Wednesday, July 31, 2013
Stunning Wide-Field Image of a Star Nursery
Every once in a while, I see a new astronomical picture that leaves me with my mouth open, saying "Wow!" The above image, assembled by a talented amateur astronomer, from information taken by a number of different telescopes, is one of those.
This wide-angle view is centered on a cluster of recently-born stars that is known by its catalog number of NGC 2264. Surrounding the adolescent stars is a whole region of cosmic gas and dust -- the raw material from which stars are born. The nearby gas glows with the characteristic red color of its most common constituent -- hydrogen.
At left center is the Cone Nebula, a region of gas and dust in the shape of a sideways dark cone; the energy of bright stars to the right of the cone is eating away at the sides of this thick dusty region, leaving only a cone of thicker material behind.
To the right of the Cone Nebula, you can see an opposite (larger) cone pattern of bright stars stretching rightward. Some people see the lights of a sideways holiday tree in the pattern of bright stars.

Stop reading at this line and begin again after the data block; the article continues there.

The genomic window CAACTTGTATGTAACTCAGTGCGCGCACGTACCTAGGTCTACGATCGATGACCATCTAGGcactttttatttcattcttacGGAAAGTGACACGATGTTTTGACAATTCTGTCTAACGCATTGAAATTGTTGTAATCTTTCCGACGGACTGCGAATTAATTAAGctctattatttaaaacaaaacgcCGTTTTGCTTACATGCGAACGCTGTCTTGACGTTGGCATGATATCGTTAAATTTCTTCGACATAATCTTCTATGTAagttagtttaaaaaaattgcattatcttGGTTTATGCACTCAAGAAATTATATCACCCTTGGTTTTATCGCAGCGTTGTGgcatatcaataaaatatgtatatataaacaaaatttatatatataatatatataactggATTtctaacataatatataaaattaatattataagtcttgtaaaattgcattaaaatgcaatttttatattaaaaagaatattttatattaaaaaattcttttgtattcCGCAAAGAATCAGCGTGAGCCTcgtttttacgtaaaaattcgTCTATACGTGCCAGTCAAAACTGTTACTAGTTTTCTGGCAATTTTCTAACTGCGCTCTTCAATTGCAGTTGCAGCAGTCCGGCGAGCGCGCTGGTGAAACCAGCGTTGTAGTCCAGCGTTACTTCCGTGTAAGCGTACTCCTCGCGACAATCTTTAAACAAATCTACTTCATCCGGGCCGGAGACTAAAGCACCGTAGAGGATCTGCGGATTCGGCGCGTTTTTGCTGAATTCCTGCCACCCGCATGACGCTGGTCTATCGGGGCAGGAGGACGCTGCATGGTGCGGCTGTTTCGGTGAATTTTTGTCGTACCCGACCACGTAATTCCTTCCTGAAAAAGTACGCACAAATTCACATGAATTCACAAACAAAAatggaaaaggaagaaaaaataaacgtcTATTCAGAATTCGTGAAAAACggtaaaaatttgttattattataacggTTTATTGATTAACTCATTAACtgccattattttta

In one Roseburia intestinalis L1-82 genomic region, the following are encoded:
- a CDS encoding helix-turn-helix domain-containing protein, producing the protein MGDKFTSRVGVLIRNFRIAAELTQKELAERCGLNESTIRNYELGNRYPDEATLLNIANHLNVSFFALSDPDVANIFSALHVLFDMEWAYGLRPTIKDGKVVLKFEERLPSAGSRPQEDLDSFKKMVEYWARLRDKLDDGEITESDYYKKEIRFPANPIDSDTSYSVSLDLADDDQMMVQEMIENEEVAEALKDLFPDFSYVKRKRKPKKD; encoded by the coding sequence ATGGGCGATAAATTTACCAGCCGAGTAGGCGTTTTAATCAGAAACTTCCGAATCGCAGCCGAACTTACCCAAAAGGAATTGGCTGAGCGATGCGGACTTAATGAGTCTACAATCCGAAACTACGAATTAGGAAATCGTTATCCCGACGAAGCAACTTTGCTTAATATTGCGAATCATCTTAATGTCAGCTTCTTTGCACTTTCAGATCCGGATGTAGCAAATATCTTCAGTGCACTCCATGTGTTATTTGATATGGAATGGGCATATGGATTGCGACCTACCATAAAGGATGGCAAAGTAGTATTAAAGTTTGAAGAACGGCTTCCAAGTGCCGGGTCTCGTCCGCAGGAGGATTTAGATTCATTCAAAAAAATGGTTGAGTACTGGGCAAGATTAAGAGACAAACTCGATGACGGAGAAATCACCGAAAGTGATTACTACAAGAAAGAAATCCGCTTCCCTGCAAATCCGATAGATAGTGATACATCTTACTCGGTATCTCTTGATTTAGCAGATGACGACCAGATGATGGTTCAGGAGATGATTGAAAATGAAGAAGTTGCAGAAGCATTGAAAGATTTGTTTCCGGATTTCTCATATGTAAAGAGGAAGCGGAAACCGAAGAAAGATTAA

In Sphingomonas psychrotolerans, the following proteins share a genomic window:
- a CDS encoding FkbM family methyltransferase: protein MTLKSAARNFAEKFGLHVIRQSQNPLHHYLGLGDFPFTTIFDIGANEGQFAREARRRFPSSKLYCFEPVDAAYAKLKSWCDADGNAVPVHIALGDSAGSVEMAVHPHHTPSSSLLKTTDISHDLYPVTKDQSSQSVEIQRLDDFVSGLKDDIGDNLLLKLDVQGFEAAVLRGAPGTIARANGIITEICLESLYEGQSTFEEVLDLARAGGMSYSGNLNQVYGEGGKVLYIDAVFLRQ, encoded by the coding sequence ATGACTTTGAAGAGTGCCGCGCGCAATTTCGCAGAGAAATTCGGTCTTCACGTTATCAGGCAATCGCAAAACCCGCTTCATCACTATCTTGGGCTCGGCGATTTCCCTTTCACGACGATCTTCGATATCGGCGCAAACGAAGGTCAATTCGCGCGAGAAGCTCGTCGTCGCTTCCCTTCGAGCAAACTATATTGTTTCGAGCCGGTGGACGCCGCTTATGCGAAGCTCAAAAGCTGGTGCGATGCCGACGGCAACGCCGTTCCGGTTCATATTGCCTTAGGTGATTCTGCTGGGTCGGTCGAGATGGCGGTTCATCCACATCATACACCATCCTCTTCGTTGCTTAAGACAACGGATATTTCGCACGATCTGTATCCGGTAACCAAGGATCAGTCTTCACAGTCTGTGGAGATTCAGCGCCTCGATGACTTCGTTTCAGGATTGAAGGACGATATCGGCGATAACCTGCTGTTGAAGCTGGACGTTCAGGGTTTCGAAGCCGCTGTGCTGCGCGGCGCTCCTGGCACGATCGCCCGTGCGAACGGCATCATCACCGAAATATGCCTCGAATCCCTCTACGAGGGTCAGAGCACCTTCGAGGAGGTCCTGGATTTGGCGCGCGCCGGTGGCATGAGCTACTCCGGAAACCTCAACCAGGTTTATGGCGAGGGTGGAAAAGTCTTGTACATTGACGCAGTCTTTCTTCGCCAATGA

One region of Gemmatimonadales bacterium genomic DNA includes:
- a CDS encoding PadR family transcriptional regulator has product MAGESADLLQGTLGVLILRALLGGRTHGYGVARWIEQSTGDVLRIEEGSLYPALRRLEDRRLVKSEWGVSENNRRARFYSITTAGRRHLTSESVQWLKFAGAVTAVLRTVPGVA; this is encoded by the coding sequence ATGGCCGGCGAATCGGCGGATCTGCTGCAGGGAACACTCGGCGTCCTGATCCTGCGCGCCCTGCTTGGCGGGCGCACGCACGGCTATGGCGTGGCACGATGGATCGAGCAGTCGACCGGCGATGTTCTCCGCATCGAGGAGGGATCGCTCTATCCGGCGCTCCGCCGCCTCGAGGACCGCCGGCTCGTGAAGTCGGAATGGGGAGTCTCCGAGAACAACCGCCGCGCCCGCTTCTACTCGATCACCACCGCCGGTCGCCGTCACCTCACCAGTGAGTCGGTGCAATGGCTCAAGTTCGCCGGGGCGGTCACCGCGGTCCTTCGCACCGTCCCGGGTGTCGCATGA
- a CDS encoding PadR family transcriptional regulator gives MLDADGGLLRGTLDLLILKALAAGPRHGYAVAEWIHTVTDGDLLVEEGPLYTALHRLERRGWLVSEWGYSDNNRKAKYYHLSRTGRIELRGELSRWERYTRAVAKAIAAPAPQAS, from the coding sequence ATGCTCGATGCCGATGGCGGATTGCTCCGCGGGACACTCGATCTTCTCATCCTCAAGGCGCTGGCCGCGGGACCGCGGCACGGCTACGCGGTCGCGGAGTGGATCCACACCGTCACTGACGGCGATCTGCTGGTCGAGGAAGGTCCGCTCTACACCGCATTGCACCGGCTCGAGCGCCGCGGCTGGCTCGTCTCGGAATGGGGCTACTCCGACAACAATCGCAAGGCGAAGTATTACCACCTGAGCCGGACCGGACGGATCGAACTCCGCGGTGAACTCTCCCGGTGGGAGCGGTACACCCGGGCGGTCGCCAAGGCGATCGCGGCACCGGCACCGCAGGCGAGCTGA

At the bottom center of the image, pointing upward into the bluish emptier region (where the energy of freshly made stars is clearing things out), you can see an odd region of gas and dust that is sometimes called "The Fox Fur Nebula." Click on the picture and take a good look -- can you see the head of a furry red fox pointing upward into the bluish region?
The entire complex of stars and gas and dust is about 2,600 lightyears away, which means the light we see tonight left this region about 2,600 years ago -- a time when humans on Earth lived a much more challenging existence and lifespans were less than half of what we enjoy today.
This remarkable picture was assembled by Dr. Robert Gendler, a physician and amateur astronomer, who is a master at working with photographic information using his computer. The image was constructed from information provided by the Subaru Telescope in Japan and the Digitized Sky Survey, put together by astronomers at the Space Telescope Science Institute from a number of earlier surveys of the sky. To see more information about the photo, see:
You can go to Dr. Gendler's home page at that site and then browse his many other wonderful images. But take a minute and just enjoy a full-screen version of the picture -- you are seeing the same process of star birth that gave rise to our Sun some five billion years ago.